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Maryland's National Register Properties

Photo credit: M.C. Wootton, 07/1984
F.C. LEWIS, JR. (skipjack)
Inventory No.: S-234
Date Listed: 5/16/1985
Location: 10415 River Landing Road , Wenona, Somerset County
Category: Object
Period/Date of Construction: 1907
Related Multiple Property Record: Chesapeake Bay Skipjack Fleet (MPD)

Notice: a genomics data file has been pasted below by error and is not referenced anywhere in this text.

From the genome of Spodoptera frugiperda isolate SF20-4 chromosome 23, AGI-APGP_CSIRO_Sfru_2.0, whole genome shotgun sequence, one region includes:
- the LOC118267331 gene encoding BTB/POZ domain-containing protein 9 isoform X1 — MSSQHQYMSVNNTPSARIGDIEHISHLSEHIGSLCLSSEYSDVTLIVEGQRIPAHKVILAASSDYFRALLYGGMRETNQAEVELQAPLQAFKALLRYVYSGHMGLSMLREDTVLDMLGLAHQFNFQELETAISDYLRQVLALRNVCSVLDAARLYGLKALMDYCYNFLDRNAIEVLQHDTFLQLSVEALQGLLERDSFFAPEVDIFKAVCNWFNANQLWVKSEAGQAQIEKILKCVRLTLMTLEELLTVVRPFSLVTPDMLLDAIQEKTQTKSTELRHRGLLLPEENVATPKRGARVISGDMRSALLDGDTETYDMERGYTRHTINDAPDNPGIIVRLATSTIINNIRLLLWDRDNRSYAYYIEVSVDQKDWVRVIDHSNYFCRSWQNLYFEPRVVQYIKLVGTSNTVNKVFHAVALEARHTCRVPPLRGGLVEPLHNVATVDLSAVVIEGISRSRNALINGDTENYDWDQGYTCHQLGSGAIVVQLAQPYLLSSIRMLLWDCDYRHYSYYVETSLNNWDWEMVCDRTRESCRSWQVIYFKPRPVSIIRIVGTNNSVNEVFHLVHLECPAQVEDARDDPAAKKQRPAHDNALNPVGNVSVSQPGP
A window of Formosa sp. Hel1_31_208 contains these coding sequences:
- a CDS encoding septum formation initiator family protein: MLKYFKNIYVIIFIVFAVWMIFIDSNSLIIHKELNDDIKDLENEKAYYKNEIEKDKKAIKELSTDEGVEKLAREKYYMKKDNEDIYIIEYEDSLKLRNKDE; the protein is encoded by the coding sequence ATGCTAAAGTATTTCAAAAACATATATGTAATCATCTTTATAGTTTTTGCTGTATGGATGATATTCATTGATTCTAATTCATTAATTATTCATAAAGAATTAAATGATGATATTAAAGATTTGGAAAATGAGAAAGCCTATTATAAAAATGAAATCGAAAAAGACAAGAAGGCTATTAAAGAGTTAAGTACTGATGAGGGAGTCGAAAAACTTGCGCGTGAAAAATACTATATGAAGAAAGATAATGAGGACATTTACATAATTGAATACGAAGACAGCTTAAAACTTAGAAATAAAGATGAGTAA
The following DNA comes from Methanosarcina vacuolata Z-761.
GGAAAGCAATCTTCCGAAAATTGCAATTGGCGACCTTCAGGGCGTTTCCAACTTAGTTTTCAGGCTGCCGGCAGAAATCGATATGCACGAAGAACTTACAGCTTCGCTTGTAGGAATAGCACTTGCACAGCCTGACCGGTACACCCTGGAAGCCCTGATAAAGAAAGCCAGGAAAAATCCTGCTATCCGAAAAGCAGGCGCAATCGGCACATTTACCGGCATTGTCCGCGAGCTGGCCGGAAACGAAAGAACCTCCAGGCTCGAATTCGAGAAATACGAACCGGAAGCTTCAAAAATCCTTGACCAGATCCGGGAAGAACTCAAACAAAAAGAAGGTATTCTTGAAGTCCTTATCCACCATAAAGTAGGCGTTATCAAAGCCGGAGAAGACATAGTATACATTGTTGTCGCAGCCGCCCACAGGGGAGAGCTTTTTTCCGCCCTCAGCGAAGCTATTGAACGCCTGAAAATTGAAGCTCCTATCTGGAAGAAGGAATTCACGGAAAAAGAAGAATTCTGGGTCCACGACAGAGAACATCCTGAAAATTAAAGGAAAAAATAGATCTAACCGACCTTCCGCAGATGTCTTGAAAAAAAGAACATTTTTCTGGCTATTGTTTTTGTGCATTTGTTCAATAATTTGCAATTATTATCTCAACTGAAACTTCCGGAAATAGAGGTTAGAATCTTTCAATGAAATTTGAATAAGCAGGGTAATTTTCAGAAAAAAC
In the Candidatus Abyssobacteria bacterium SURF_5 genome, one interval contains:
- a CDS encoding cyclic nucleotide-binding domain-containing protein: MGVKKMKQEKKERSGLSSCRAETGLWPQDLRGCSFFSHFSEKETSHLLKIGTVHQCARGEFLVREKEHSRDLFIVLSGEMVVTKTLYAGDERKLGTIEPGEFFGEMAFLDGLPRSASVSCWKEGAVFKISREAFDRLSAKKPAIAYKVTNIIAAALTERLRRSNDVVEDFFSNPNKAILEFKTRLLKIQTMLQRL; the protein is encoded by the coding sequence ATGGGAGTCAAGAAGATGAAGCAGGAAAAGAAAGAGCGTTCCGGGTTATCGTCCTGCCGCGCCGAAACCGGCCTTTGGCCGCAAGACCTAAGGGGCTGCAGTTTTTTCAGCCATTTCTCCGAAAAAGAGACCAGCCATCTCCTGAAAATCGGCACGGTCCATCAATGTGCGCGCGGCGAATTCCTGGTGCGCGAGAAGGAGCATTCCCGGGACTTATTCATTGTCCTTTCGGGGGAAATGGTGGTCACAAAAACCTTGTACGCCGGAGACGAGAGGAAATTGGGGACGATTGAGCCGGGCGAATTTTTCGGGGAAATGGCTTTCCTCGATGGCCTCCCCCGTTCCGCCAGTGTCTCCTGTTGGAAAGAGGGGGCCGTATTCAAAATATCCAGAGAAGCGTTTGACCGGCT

Description: The F.C. LEWIS JR. is a two-sail bateau (skipjack), or V-bottomed deadrise type of centerboard sloop, built in Bay style using cross-planked construction. Built in 1907 in Hopkins, Virginia, she remains active today in Maryland's sail oyster fleet. She measures 39' long, with a beam of 14.6' and a register depth of 3'; her register tonnage is 6. The vessel carries a typical skipjack rig, consisting of a jib-headed mainsail laced to the boom and carried on wood hoops at the mast, and a single, large, self-tending jib with a club on its foot. The vessel has a longhead bow and a square stern. Based in Wenona, Maryland, the boat is painted the traditional white. In shape, this skipjack exhibits an almost plumb stem, with headrails running from the end of the longhead back to the bow planking. Her square transom stern is boxlike, and sits "tucked" above the waterline where it meets the chine. The rudder is hung outboard on pintles mounted on the flat, slightly raking transom and skeg. There is a chock for the bow of the pushboat mounted on the starboard side of the transom. The single mast is raked aft; it is set up with triple shrouds with turnbuckles as well as the more traditional deadeyes. Other rigging includes a jibstay, forestay, topping lift, and lazyjacks (for furling the sails quickly). The bowsprit is set up with double chain bobstays as well as chain bowsprit shrouds and wooden headrails leading back to the bow from the longhead. The long boom is jawed to the mast. The hull is of cross-planked wooden construction, with some repair work done over years; it is currently sheathed with metal as ice protection at the waterline. There are long guards on either side of the hull to protect from bumping dredges. The hull is painted white. Significance: This vessel is significant as being one of the 36 surviving traditional Chesapeake Bay skipjacks and a member of the last commercial sailing fleet in the United States. Out of a fleet of hundreds of skipjacks that worked Bay waters in the early years of the 20th century, today only this small number remain to carry on the tradition of working sail. F.C. LEWIS, JR. is also significant as being one of the older skipjacks still dredging in the Chesapeake fleet. She was built in 1907 in Hopkins, Virginia, following traditional Bay-area design and construction methods. She joined the oyster fleet in the heyday of skipjack building, just before World War I, and has dredged ever since working out of Wenona, Maryland. F.C. LEWIS, JR. is one of the 21 surviving working skipjacks to have been built previous to 1912, although like the other members of the fleet, she has been much repaired over the years in true Chesapeake fashion.


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